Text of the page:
Calabasas City officials continue to approve inappropriate development that encroaches into ecologically and culturally sensitive areas, this time at the mouth of Malibu Canyon at Las Virgenes Road where a three-story hotel will block a historic trailhead in the scenic corridor.
When Juan Bautista de Anza rode through the Santa Monica Mountains in 1776, he is said to have traveled through a narrow gorge in what is now the Calabasas portion of the official Juan Bautista de Anza Trail. Until now, that path, protected by steep hills, remained largely the way it might have when de Anza first saw it, despite the encroachment of development. That is about to change.
The Calabasas City Council recently approved an ordinance that amends the city’s general plan to permit a three-story, 67,000-square-foot hotel to be constructed on a 5.4-acre parcel at the mouth of Malibu Canyon, directly in front of the Juan Bautista de Anza Trailhead, in exchange for a park and ride parking lot on adjacent vacant property.
The project is the brainchild of Malibu developer Richard Weintraub, who filed back-up plans for a three-story self-storage facility to ensure that the city would accept the hotel project. However, the original proposal was scaled down last year, when a much larger, four-story 73,000-square-foot hotel was rejected by the Calabasas City Council.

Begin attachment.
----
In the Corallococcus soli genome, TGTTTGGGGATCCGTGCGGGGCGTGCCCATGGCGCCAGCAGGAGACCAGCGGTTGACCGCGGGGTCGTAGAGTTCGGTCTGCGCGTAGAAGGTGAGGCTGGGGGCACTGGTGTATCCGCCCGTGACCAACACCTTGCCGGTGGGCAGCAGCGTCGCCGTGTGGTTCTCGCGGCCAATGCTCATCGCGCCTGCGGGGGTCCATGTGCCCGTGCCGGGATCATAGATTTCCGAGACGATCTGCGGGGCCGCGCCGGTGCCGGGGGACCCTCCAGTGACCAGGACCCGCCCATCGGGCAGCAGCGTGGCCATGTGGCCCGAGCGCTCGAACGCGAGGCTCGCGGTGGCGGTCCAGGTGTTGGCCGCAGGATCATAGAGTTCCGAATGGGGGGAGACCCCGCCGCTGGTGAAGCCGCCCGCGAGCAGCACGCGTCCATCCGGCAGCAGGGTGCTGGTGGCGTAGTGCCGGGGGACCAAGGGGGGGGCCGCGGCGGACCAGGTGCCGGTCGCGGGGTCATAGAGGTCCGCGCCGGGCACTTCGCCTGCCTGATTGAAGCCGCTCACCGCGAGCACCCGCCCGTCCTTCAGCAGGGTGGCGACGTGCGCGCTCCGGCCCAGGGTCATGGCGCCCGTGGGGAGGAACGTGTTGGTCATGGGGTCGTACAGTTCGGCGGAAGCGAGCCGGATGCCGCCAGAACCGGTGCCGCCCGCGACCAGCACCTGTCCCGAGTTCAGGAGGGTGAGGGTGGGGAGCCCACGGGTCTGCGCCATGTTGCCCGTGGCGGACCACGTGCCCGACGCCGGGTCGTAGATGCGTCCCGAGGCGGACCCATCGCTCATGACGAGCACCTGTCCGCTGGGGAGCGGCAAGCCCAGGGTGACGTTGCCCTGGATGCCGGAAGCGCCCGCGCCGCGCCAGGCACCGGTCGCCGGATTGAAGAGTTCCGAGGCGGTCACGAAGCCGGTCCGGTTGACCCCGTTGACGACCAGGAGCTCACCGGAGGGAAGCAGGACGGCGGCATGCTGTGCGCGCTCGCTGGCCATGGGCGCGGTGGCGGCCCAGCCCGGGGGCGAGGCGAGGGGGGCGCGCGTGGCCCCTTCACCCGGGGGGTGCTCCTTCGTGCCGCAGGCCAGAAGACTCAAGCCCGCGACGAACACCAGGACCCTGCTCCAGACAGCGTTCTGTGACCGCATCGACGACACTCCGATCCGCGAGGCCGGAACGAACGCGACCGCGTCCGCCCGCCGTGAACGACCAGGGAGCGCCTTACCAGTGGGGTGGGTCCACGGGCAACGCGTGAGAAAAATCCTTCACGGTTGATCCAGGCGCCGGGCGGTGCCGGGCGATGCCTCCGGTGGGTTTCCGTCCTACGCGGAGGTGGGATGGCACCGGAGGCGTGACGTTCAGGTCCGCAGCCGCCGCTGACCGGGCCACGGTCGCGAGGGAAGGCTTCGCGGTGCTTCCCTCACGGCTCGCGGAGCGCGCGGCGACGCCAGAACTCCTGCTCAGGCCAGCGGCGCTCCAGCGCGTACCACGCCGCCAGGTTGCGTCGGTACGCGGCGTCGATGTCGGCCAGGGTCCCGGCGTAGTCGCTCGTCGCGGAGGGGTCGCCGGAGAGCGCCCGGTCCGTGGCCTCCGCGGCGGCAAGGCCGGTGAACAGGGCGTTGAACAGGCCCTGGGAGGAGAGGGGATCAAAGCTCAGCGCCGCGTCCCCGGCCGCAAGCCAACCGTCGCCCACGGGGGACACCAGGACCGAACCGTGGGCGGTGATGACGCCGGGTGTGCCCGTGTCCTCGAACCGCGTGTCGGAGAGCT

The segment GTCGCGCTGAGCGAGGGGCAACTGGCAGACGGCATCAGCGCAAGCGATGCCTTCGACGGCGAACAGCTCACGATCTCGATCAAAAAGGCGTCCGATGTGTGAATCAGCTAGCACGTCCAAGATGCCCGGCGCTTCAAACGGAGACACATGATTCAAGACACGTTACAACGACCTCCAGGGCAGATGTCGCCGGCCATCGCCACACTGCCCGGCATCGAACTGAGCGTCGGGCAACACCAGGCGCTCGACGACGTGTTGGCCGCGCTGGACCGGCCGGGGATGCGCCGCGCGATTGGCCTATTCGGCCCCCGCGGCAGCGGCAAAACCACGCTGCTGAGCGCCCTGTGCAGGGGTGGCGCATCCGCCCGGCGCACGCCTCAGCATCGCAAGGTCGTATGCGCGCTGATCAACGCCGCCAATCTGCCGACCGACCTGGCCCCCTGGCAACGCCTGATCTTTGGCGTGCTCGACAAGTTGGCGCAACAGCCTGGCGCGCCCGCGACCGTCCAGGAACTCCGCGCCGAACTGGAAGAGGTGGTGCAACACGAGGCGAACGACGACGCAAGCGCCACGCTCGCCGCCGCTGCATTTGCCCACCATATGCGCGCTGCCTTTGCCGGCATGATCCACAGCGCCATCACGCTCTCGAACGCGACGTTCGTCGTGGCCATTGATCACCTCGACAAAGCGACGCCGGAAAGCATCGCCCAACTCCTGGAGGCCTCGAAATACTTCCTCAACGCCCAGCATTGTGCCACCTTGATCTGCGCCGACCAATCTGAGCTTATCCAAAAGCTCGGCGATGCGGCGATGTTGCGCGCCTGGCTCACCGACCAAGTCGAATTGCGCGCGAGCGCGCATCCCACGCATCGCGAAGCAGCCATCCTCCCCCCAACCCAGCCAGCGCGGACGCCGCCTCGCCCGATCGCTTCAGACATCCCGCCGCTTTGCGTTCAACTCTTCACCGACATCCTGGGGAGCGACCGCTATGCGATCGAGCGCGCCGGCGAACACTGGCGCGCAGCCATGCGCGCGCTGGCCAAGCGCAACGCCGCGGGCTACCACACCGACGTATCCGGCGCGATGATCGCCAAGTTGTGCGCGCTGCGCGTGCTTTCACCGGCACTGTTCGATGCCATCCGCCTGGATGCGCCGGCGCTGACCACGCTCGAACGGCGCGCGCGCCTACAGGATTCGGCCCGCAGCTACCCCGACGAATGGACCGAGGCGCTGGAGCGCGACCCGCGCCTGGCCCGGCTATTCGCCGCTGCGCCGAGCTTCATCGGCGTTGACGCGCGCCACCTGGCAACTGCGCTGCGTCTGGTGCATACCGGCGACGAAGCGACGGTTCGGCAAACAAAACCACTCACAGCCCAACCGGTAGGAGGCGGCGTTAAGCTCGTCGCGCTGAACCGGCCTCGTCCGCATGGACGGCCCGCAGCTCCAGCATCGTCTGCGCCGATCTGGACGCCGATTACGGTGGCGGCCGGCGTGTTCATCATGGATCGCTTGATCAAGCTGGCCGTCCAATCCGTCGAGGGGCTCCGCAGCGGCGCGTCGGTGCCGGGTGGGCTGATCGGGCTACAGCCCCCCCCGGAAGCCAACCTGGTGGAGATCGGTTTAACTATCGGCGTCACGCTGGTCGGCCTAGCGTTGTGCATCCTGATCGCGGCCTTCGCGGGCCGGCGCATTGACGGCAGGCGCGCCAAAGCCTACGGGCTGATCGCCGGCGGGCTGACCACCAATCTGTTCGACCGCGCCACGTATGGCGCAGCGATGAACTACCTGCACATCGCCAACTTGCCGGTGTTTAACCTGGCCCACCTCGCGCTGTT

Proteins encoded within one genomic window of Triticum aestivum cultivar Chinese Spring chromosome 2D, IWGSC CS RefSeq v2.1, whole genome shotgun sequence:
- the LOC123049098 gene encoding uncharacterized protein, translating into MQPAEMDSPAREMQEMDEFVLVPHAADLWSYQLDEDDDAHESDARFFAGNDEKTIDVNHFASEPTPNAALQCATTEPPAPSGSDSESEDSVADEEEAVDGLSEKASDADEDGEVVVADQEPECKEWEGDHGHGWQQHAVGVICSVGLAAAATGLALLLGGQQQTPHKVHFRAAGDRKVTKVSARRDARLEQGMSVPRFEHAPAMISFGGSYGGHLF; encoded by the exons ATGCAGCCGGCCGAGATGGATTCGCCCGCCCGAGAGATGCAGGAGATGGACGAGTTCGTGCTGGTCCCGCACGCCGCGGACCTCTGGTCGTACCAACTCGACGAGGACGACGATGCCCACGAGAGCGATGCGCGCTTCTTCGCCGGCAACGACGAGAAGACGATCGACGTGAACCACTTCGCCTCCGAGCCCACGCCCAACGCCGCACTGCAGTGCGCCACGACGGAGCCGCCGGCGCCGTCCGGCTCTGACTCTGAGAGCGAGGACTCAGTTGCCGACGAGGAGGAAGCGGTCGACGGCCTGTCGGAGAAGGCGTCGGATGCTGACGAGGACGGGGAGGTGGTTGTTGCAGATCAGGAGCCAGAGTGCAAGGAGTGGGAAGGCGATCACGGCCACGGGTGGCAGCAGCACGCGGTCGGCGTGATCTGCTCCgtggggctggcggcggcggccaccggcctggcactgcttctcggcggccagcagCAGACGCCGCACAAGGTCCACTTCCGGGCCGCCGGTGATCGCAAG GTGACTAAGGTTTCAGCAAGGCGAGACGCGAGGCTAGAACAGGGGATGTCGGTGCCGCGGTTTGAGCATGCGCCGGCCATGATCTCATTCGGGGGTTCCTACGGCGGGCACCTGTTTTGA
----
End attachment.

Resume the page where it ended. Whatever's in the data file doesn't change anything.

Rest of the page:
The current project, officially titled the Rondell Oasis Hotel development, features a three-story hotel. It is described as a future Cambria Hotel, a franchise chain owned by Choice Hotels International, a NYSE-traded company with more than 6,400 properties worldwide, according to the company website.
Weintraub’s smaller hotel project did not require a zoning change for the site, unlike the much larger Canyon Oaks hotel and housing tract project proposed for a nearby property, which was rejected by voters last year.
However, the Rondell hotel project has attracted a number of outspoken critics, who have raised concerns about traffic impacts, questioned the wisdom of permitting a project that blocks the historic trailhead, and have argued unsuccessfully that the hotel is not compatible with its location within the Las Virgenes scenic corridor.
Monte Nido resident Stephanie Abramson raised the issue of signage and trail access at the city council hearing on the ordinance.
“It’s a national historic trail, a national historic trailhead, that will be buried behind the Rondell Hotel, completely out of sight,” Abramson said. “What kind of signage will be put in front so people will know the trailhead is there?”
Calabasas Mayor Mary Sue Maurer assured her that “there will be a bathroom, water and parking for horse trailers. The [parking] lot is public. Signage is an important issue that was raised. I will personally be involved in making sure the signage is legible and highly visible. I think you will be very pleased with what is available for you,” Maurer said.
The council voted 4:0 to approve the ordinance enabling the project to proceed. Mayor Pro Tem Fred Gaines, whose law firm frequently works with Weintraub, recused himself from the discussion.